All of this can be practically delivered through a vocational focussed learning structure that uses ongoing assessment and   a framework of bite-sized, credit-based units before progression to the GCSE format or further Functional Skills achievement.

A prime example is teaching maths as a process  that helps solve everyday scenarios – making it both engaging and relevant for students and providing context for learning – rather than teaching it in the abstract

This approach  increases the opportunity for a  successful academic journey for many students, and, with performance league tables in mind, also ensures the teaching establishment is given proper and due recognition via improved results.

English and maths are viewed as critical subject areas – especially by prospective employers – and as such, we must collectively seek the best answers to ensure that all students are supported and have access to the most appropriate learning route for them so that they can fulfil their true potential.

 

Charlotte Bosworth is director of skills and employment at OCR



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3 Comments

  1. I realise this is basically advertorial, but it does rather misrepresent chunks of policy. Any 16 year old with L2 FS will then have to go straight into doing GCSE Maths and English post-16 because of the Wolf Rules. There’s basically no other option and, whilst we might not agree with it, to suggest that schools might move away from GCSEs to save their league table scores will put an even bigger burden on Further Education to get these kids through the only qualifications it has been decreed that they *must* do!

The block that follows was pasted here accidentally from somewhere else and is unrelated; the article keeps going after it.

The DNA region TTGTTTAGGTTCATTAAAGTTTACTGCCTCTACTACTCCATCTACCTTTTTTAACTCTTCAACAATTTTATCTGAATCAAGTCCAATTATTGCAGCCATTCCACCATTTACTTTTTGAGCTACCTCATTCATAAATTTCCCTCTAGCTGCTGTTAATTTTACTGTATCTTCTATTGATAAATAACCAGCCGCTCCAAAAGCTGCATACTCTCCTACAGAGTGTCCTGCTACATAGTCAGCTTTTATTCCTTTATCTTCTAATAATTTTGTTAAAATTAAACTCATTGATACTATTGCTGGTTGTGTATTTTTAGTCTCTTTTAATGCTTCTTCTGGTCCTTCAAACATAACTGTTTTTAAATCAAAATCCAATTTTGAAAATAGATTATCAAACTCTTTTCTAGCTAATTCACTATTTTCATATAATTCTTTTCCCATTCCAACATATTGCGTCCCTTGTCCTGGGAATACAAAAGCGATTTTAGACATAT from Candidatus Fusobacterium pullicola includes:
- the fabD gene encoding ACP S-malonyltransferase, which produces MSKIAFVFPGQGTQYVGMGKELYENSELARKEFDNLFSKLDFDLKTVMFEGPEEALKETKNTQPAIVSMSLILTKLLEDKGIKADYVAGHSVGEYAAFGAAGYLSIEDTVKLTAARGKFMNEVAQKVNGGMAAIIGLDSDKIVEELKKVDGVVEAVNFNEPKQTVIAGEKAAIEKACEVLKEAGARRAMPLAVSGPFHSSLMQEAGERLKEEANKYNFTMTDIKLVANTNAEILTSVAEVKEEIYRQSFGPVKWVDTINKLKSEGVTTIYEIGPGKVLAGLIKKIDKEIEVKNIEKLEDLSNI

• Am 18 at college doing a level 3 btec in eee engineering, the maths content of the course is different, in the fact that we learn the subject (maths) rather then how to pass the assignments, then we can pass the assignments, I think there should be a btec in mathematics available to students who are not the gcse type. In my experience there are two different types of students, exam students and non exam student, (I used to feel like the none exam type) this doesn’t mean that these students are stupid or anything, they just have a different approach to learning and they need to be catered for properly, the problem is how this country teaches maths and science not just gcses, a perfect example are places like china, japan who are ranked the best in educational ranking

  2. Johanne King

    My daughter has struggled throughout her education and is now in an alternative provision as main stream school is not for her, which it isn’t for 1000’s of young people. She is doing well (emotionally), except that she is now in Year 11 and they are pushing her to take her GCSE maths rather than a functional exam thus causing her increased anxiety (self esteem currently rock bottom). Exams aren’t for everyone and we need to start looking at young peoples well-being rather than them becoming a statistic on a league table. I’m sure she’ll achieve great things with or without Maths GSCE, but with she may be a little bit more broken.